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For a Montreal hockey fan, a perfect season includes beating the Boston Bruins in a seven-game playoff series – and seeing the Maple Leafs not qualify for the post-season.

This year, we won't have the satisfaction of beating our preferred historic rival. But witnessing the meltdown of the NHL's richest franchise in Canada's most arrogant city fortunately remains as a source of fascination and pure joy.

When three men were charged under the "Trespass to Property Act" for having tossed their Maple Leafs jersey onto the ice of the Air Canada Center in January, a new level of comedy was reached.

So, just to be clear, does the law forbid you from ever dropping your Maple Leafs jersey in Ontario? That, most certainly, would explain why so many in the province continue to wear the blue and white, even when the team hasn't managed to reach the playoffs nine times in the last 10 years – they're just law-abiding citizens!

Some will argue that you can toss your jersey, but not on the ice during a game. But what about hats on the ice? Don't they allow hat-throwing when a player scores three times? What is that, if not a clear violation of the Trespass to Property Act?

Freedom to toss apparel should not just be the domain of the happy. The disgruntled, humiliated and oppressed fan should also be protected under the Charter of Rights.

How a team so rich can be so consistently bad for so long is beyond understanding. Is it the nefarious impact of Don Cherry on the team philosophy? Who knows.

For a Montrealer, a much more mysterious observation, though, is the passiveness of the crowd. They cheer for a bunch of losers year after year, they come back to fill the arena, and they happily pay a big price to do so. This is not something I laugh at: There is something beautiful, almost tragic to this. Acceptance, forgiveness and love forever seems to be their philosophy.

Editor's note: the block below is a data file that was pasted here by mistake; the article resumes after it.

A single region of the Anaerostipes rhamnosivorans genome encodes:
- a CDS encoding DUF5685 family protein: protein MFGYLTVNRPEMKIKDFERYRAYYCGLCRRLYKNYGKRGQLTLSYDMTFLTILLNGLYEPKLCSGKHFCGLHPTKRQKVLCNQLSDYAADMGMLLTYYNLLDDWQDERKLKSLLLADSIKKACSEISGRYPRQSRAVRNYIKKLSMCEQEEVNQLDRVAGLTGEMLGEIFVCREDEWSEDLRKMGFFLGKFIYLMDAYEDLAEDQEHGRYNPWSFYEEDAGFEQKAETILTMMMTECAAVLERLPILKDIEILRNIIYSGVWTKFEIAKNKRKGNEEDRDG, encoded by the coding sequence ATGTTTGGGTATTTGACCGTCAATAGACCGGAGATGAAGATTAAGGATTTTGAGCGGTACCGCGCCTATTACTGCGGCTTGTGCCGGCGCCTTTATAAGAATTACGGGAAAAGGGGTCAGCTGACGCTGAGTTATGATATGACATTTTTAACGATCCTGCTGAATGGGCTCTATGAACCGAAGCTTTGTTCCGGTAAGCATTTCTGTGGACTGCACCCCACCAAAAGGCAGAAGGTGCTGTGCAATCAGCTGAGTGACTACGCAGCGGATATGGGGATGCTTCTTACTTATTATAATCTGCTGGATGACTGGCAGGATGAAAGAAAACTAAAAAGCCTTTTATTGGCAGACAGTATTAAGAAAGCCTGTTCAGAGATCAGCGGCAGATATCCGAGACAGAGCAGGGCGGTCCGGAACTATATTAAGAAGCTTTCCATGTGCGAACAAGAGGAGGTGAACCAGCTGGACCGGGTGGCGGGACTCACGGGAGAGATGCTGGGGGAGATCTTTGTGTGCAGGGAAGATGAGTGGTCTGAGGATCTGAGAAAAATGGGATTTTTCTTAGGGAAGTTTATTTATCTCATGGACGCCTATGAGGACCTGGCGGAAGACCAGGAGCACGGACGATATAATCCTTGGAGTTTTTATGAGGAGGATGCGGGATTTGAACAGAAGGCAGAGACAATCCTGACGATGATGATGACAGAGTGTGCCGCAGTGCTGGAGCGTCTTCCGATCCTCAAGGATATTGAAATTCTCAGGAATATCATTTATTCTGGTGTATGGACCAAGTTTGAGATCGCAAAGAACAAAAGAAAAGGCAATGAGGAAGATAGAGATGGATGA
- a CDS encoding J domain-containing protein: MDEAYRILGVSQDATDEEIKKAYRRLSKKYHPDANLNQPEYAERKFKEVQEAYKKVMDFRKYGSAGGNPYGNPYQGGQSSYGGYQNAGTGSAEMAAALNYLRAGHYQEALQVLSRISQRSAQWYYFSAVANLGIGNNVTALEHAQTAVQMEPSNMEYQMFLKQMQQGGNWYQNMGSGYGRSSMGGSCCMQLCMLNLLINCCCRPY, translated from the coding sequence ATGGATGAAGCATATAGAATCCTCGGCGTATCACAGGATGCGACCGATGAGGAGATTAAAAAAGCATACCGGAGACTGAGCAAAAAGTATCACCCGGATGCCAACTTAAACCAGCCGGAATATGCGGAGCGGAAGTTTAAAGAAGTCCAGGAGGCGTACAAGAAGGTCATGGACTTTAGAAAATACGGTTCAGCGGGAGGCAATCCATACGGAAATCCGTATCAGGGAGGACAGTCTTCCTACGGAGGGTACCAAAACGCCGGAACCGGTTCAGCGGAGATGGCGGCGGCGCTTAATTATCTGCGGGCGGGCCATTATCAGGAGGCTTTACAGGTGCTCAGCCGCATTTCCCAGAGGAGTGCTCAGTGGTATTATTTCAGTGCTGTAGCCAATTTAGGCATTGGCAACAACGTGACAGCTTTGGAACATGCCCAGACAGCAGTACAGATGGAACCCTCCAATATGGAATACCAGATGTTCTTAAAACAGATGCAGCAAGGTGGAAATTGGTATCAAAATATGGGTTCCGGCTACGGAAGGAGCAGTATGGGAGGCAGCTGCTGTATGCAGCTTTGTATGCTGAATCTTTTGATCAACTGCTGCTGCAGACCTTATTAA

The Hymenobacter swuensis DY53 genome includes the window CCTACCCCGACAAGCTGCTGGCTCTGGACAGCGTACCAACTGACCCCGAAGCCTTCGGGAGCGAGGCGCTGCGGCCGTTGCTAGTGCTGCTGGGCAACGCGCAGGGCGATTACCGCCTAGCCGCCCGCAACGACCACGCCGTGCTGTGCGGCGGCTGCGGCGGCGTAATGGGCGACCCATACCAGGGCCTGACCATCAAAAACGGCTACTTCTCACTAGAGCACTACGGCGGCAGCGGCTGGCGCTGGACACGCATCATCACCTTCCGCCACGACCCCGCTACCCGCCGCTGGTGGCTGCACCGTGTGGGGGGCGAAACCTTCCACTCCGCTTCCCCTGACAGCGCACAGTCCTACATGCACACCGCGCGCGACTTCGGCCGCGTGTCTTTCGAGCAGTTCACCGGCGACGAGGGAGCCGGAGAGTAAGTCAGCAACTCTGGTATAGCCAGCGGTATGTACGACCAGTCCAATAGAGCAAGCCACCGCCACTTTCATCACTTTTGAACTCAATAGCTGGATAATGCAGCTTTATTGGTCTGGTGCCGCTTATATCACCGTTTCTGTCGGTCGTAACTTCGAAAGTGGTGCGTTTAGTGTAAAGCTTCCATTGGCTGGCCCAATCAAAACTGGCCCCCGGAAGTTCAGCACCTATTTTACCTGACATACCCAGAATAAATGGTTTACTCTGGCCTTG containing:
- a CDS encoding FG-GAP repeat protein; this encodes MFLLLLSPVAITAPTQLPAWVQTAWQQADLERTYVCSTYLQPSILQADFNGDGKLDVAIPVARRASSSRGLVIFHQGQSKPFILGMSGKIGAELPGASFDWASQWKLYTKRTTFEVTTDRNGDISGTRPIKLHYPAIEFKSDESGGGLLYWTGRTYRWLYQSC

Then a few dare. Ooooh! Jersey tossing! Enough violence, it has to stop, bring the police, send a strong message to the barbarians at the gates!

Don't you understand, Torontonians? These people acted in despair to be banned from the Air Canada Center for one year – just like the compulsive gambler begs to be banned from the Casino. These fans are acting out to seek detox.

If the Canadiens were out of the playoffs nine times in 10 years, no jerseys would not be tossed; no law is needed to protect such a sacred piece of clothing. No, there would be riots, and mayor Denis Coderre would get involved,so long as it didn't interrupt his tweeting about his favourite topic – the Canadiens!

Too many springtimes in Montreal without the Canadiens in the playoffs could easily become a matter of public health, if not of public security.

Fortunately, the Habs are in this year again. So, for a few weeks we will talk less about austerity, budget cuts, radicalization and pot holes. The level of crime will drop in the city. People of all origins will unite for a common cause. A shot of natural antidepressant has been injected to Montrealers.

How can Toronto live so well without it? Whatever the answer, let us be thankful for not being there again and again and mostly, for yet another exceptional year of entertainment, for us at the other end of the 401.

Merci Toronto.